Welcome to St. John, a small Lutheran Church that welcomes everybody. St. John has some exciting events planned for the next week. Read on to get the low-down, or check out our calendar.
April 14-Good Friday worship service, 11:00am
April 15-Pageant practice and set-up in Hall, 10:00am
April 15-Choir Practice in church, 11:00am
April 16-Easter Morning youth-led devotions in Ebinger Memorial Hall, 8:30am, followed by a full breakfast, with a crafts for the children and an Easter Egg Hunt. At 10:00am we will have a Celebration of the Resurrection in the Church. Everyone is welcome. This is also ‘Food Cart Sunday’ for Partage Vanier.
April 18-Worship service at Garry J. Armstrong Home, 10:30am. Pastor Joel presiding.
April 19-Church Council meets in Ebinger Memorial Hall at 7:30pm
April 20-The ladies’ social circle group will meet at 1:00pm at the home of Bev Mathesius. There are layettes to complete and box up ready to send to CLWR.
April 22-Earth Day 2017
And so, after all these long weeks of Lent, of quiet contemplation, we come to this, the darkest of places. We were beckoned by the bombast of John the Baptist to the shores of the River Jordan where Jesus was baptized. We learned of the conversation between Jesus and the woman at the well, saw him extend his love and care to her when others would not. We witnessed with wonder when he raised Lazarus from his sleep of resignation. We spent time with Jesus in the mountain, where he was named by the spirit of God. And we walked with him, with trepidation for what would happen, through the gates of Jerusalem, from cheering crowd to angry mob, to arrest and condemnation. And we come here, now, if we are brave enough, to stand with him in the shadow of the cross. As we look upon his nailed hands, and his broken body, and the crown of thorns, in this moment, what do we see? Not God’s love or humanity’s charity. Not peace. Not grace. We see a man alone, as if forgotten. We hear a man wondering out loud whether God has abandoned him. We see death, in someone who should live. We see suffering. Continue reading
What is the definition of selflessness? This act of giving, or sacrificing for another. If selfishness – the act of seeing inward – is our animal instinct at work, then selflessness – this looking outward even at cost to ourselves –is what makes us human. It is something that weighs on us, perhaps this evening, as we know what is coming – the grace-filled selflessness, this terrible, mysterious sacrifice by Jesus. Continue reading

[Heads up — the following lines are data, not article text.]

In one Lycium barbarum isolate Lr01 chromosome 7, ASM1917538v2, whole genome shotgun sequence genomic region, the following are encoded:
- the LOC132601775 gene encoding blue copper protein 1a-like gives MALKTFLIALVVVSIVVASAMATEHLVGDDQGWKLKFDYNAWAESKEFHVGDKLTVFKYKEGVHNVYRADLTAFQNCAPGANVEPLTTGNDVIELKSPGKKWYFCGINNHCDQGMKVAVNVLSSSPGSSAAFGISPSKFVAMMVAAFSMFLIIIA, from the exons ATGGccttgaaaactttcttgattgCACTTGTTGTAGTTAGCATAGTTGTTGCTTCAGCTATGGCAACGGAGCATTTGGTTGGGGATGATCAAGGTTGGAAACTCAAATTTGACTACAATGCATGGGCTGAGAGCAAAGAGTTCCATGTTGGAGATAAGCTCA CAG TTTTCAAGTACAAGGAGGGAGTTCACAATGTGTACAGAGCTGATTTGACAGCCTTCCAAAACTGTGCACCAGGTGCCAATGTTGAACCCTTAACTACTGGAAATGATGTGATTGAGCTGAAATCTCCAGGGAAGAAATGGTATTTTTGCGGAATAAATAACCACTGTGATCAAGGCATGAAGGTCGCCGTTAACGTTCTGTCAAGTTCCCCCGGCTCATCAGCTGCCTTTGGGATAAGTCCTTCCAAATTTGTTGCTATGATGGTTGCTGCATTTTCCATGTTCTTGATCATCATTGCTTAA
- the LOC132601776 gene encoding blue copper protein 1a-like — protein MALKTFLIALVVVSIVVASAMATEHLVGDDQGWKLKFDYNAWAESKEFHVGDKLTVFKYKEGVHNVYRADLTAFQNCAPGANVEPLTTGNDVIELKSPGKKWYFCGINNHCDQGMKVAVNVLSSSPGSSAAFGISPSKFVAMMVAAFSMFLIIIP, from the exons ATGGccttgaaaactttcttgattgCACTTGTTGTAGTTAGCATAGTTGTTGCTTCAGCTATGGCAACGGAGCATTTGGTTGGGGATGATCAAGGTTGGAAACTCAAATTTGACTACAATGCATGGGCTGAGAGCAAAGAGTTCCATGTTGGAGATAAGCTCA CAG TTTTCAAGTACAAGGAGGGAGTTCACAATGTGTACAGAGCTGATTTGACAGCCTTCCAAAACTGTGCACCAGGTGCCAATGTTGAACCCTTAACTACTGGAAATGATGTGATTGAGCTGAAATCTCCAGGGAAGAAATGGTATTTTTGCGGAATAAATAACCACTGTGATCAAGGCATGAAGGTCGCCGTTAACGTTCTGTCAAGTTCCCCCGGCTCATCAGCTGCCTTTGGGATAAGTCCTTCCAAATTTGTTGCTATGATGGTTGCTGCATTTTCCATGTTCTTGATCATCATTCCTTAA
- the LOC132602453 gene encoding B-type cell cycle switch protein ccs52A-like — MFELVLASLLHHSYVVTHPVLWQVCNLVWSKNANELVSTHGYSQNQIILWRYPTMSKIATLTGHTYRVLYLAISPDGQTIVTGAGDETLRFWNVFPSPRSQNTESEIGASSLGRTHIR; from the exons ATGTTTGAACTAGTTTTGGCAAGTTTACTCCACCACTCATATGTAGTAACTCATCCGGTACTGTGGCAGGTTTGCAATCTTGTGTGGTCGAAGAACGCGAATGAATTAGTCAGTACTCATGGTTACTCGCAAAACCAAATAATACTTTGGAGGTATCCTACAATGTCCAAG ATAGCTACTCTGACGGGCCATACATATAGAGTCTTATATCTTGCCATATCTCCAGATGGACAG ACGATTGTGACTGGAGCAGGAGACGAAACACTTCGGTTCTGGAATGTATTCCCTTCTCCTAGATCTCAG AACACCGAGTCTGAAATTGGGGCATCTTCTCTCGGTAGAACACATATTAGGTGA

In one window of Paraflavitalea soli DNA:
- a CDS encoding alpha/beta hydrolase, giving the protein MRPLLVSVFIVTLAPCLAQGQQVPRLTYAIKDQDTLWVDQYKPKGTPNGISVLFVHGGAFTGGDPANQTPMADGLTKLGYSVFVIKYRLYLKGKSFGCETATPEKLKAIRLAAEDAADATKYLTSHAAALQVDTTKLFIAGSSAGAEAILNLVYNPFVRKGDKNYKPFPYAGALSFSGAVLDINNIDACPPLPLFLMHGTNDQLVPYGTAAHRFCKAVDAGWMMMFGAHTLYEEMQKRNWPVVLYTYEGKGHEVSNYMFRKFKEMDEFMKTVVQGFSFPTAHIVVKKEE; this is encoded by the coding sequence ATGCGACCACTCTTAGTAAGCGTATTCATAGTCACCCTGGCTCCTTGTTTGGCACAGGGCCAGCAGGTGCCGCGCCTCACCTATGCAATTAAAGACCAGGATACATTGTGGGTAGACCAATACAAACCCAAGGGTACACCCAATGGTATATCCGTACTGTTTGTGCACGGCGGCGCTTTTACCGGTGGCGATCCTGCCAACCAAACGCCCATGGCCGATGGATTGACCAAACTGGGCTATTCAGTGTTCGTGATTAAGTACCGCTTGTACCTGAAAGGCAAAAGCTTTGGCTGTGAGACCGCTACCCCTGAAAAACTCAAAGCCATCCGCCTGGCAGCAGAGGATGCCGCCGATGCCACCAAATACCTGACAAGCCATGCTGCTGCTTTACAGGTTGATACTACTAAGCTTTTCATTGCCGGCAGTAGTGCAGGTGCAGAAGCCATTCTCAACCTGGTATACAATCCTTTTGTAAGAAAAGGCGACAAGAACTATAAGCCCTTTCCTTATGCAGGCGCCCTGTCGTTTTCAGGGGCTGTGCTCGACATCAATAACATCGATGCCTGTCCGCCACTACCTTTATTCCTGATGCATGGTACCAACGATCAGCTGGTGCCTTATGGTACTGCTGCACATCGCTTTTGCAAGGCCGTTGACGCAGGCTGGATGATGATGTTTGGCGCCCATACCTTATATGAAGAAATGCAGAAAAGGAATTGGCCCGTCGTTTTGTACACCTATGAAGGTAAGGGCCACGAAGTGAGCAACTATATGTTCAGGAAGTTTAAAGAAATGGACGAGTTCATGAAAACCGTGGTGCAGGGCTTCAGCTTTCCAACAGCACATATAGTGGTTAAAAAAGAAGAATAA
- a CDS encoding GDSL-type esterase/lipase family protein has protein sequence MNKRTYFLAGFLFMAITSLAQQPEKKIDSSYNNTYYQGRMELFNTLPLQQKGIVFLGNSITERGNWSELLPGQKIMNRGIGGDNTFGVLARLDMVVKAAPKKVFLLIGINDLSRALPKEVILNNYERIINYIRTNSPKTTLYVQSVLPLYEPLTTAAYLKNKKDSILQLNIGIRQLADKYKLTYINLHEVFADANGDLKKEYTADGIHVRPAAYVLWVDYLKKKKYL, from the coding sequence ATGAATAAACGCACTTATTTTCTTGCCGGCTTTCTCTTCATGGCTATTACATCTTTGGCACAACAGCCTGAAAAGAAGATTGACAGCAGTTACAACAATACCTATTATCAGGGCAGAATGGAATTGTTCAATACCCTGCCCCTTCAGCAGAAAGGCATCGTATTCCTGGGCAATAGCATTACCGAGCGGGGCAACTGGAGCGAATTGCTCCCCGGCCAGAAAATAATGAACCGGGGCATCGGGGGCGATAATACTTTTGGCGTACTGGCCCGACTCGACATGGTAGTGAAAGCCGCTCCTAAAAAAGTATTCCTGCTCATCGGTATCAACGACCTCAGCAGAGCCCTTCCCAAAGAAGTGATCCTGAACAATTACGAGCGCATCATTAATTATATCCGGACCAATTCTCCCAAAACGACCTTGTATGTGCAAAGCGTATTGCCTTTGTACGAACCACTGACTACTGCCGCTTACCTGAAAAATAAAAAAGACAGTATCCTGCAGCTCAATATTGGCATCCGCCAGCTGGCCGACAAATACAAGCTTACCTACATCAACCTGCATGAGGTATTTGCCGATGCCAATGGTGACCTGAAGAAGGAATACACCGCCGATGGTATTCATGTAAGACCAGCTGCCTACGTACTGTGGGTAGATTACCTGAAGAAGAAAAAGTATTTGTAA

This week, I learned about “uppgivenhetssyndrom.” Perhaps you have heard of it? It is specific, it appears, to Sweden, and translates to “resignation syndrome.” According to a story in the New Yorker this week, it is afflicting the refugee chi
ldren there, who, upon
learning that their family will be deported from Sweden, go up to their beds and fall asleep, like Snow White. One 13-year boy Georgi, who eventually woke from one of these long sleeps, described it as lying in a coffin under water; if he moved or broke the glass, the water would come rushing in. Continue reading
Pierre-Paul Thomas was born blind – indeed he was a lot like the blind man in our gospel story this morning.
He grew up in a family of nine brothers and sisters in a small town about 100 kilometres north of Montreal, in the 1940s. Mr. Thomas learned to see with his fingers. He repaired bikes, and worked in a bakery, kneading dough. But he lived in a grey world of shadows, walking with a white cane.
And then, a miracle. Continue reading
Bethany Blount had come into work early to interview a candidate for a new job at her tech company. As the story in the April edition of The Atlantic Monthly tells it, Bethany held a senior position with the company, and she sat down with the job applicant looking the part of a Silicon Valley tech manager – that is, a hoodie, jeans, and sneakers. But the interview went strangely: the young man looking for work was rude and dismissive. He’d seen her job title, she knew, and he had to know she would decide whether he moved on to the next level or not – still he acted like he couldn’t be bothered to speak with her. Later, a vice president at the company said she’d had the same experience. For fun, Bethany sent in a junior staffer who needed practice reviewing applicants and happened to be a man, and you can guess what happened: Continue reading
This what we know: Abdelkim Hassane was 41 years old, a father with three children, who worked for the provincial government. Khlaed Belkacemi was 60 – he had two children and taught at the University of Laval. Abounbaker Thabit was 44, a pharmacist. He had three children. Ibhahima Barry, who came to Canada from Guinea, had four children and worked for the health insurance board of Quebec. Mamadou Tanou Barry had two children, and was supporting his family back home in Africa. Azzeddine Soufiane was a grocer and a butcher. He had three children.
So this is what we learn: This week, 17 children lost their fathers, violently and suddenly. Their families are suddenly and irrevocably torn apart. Continue reading
A Muslim woman is seen reading a book in Arabic on an airplane and detained by authorities. An African-American man is seen at the door of a middle-class neighborhood in New York; the police are called and he is arrested. In fact, neither of those stories is what it seemed. The African- American man was a professor; it was his house. He had mislaid his keys and was trying to get in. The woman on the airplane was Faizah Shaheen, a British psychotherapist, and one who works, in fact, to prevent the radicalization of youth in her country. The book she was reading was called Syria Speaks; it is collection of essays challenging the violence in Syria.
In neither of these cases were things as they seemed. Perceptions, racism, stereotypes – all combined to lead people away from seeing the truth. Our brain can’t help it: Continue reading